A managed care plan markets itself in a way that attracts relatively healthy beneficiaries, thus increasing its profits by reducing the costs of care below those envisioned in the risk-contract reimbursement formula.

Depending on one’s perspective, those activities might or might not be characterized as abusive. A definitive characterization, however, would require an understanding of both Congressional intent–that is, knowing the objective of the legislation that permitted (or prohibited) a particular activity–as well as the intent of providers or beneficiaries and the circumstances surrounding their actions. Certainly, some Medicare spending reflects abusive activities; how much is considerably less clear.

Distinguishing between spending that is wasteful and spending that is appropriate is even harder. Among the factors making that determination problematic are the uncertainties of medical science and the lack of financial incentives to limit spending.

Medicare pays for services whose ultimate success is often unknown at the individual level. For example, even the most appropriate use and careful application of diagnostic tests will often rule out a particular illness rather than confirm its presence. In addition, treating a particular illness often allows several approaches, whose costs may vary substantially. Differences in approach may reflect lack of scientific consensus or simply differences in patterns of practice among providers. Studies show that the incidence of many medical procedures varies far more among regions of the country than can be explained by differences in the characteristics of the population of patients.

Advances in medical science may reduce, but will probably never eliminate, uncertainties in diagnosis and treatment. Although negative test results or failed treatments may seem wasteful after the fact, that vantage point is not necessarily the appropriate one from which to assess the value of the services. Similarly, one may expect medical approaches to particular illnesses to become more similar over time as the most successful methods become apparent. Efforts to reduce spending by forcing that convergence to happen more quickly may stifle innovation.

Perhaps more important than the potential waste from the technical aspects of medical care is the institutional environment in which Medicare beneficiaries and health care providers meet. In markets where consumers are well-informed and pay the full costs of purchasing goods and services themselves, economists would generally not view waste as a relevant issue because people can be presumed to purchase only goods and services that are of value to them. That presumption, however, is much less valid for Medicare. Beneficiaries have had little incentive to concern themselves with costs because they may pay little or nothing at the margin for additional services. Moreover, consumers of health care are often ill-equipped to assess the risks and benefits of alternative therapeutic approaches. The financial incentives faced by health care providers in the fee-for-service sector also encourage the provision of more rather than fewer services.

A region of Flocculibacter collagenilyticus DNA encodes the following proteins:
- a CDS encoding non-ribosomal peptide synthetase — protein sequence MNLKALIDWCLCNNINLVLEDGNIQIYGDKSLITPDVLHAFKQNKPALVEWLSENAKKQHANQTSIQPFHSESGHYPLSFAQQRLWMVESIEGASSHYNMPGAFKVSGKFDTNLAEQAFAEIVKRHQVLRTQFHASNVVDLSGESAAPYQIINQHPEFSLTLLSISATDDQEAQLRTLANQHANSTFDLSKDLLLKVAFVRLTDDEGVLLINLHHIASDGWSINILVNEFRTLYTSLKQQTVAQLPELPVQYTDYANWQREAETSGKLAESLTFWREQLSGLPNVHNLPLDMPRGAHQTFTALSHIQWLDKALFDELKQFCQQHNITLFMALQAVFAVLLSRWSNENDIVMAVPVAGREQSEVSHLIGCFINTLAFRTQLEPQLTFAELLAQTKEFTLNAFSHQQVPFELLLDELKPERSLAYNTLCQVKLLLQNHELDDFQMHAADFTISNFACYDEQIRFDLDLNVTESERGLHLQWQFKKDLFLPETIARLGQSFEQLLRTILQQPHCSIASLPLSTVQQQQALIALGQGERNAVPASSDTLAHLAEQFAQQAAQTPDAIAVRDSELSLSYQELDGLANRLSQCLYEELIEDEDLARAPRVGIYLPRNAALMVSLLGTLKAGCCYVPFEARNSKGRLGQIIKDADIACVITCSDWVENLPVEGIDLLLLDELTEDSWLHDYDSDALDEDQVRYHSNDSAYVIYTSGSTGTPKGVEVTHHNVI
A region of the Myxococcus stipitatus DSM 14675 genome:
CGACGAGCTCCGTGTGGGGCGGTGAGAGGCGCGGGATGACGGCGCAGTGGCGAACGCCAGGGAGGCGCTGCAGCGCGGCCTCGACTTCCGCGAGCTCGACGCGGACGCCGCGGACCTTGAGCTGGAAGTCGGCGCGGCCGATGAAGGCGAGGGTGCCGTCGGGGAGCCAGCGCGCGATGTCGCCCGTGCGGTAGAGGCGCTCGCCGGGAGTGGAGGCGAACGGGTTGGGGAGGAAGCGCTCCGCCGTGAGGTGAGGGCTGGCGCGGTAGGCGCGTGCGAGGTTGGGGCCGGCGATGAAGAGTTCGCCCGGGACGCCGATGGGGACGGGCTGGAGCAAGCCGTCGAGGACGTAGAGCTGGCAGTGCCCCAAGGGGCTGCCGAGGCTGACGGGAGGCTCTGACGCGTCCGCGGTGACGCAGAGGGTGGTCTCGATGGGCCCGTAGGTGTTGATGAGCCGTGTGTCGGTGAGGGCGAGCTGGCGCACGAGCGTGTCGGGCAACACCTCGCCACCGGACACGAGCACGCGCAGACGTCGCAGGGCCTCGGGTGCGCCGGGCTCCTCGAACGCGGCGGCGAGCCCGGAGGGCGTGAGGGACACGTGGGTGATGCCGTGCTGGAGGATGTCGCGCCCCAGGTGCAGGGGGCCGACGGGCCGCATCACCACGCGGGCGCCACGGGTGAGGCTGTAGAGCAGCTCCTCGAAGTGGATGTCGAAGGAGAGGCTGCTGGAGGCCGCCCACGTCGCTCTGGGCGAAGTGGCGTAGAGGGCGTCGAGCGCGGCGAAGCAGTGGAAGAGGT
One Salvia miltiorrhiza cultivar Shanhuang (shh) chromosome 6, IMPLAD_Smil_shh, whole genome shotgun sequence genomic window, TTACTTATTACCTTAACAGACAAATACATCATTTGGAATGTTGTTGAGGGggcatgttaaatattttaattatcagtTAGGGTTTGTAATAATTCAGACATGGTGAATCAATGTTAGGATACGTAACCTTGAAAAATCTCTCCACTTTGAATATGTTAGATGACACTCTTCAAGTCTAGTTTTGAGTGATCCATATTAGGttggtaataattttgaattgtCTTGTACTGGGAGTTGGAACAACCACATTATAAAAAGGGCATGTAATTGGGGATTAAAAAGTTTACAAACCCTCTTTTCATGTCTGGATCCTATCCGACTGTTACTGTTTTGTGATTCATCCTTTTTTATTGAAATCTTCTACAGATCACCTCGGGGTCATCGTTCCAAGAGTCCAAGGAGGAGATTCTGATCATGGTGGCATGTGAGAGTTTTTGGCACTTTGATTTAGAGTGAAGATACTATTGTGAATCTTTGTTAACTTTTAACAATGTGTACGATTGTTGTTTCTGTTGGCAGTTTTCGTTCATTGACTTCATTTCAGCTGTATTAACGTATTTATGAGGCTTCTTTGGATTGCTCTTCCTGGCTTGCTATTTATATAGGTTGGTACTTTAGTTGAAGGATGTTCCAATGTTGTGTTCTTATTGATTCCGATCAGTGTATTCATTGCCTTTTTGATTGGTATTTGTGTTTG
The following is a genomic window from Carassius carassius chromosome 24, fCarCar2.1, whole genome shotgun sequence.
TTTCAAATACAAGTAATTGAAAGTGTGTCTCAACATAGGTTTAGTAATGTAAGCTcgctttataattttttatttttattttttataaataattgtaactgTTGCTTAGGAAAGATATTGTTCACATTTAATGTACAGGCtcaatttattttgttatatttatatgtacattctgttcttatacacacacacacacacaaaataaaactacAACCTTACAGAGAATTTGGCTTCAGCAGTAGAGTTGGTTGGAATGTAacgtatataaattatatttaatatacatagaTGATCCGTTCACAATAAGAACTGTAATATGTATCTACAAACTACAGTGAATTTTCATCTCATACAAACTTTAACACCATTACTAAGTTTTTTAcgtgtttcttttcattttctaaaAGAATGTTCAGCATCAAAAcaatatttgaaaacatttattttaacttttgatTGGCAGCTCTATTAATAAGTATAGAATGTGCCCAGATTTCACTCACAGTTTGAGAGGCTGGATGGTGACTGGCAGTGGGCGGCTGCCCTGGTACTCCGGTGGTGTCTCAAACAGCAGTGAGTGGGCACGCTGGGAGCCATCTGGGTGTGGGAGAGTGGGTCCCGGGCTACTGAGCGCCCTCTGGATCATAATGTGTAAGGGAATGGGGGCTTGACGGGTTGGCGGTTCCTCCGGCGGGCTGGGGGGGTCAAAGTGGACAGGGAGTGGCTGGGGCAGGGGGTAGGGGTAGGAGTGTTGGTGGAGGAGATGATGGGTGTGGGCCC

Medicare spending can be reduced by changing the financial incentives given to beneficiaries and providers. For example, increasing the exposure of beneficiaries to the costs of health care at the margin could make them more cost-conscious and potentially reduce spending.  As long as most Medicare beneficiaries have first-dollar coverage through the Medicaid program or through private medigap insurance, however, reducing health spending by this route is difficult. Certain types of managed care could also reduce the use of health care services–in this case by altering the incentives of providers. How much of the reduction would occur through cutting unnecessary services is less clear.


Since 1990, the General Accounting Office (GAO) has made a special effort to review and report on federal programs especially vulnerable to fraud, waste, abuse, and mismanagement. Both Medicare and Medicaid are included in that group of programs. A number of GAO reports have been released that describe specific problems or that suggest ways the Health Care Financing Administration (HCFA) might more effectively reduce the potential for fraud and abuse in its programs.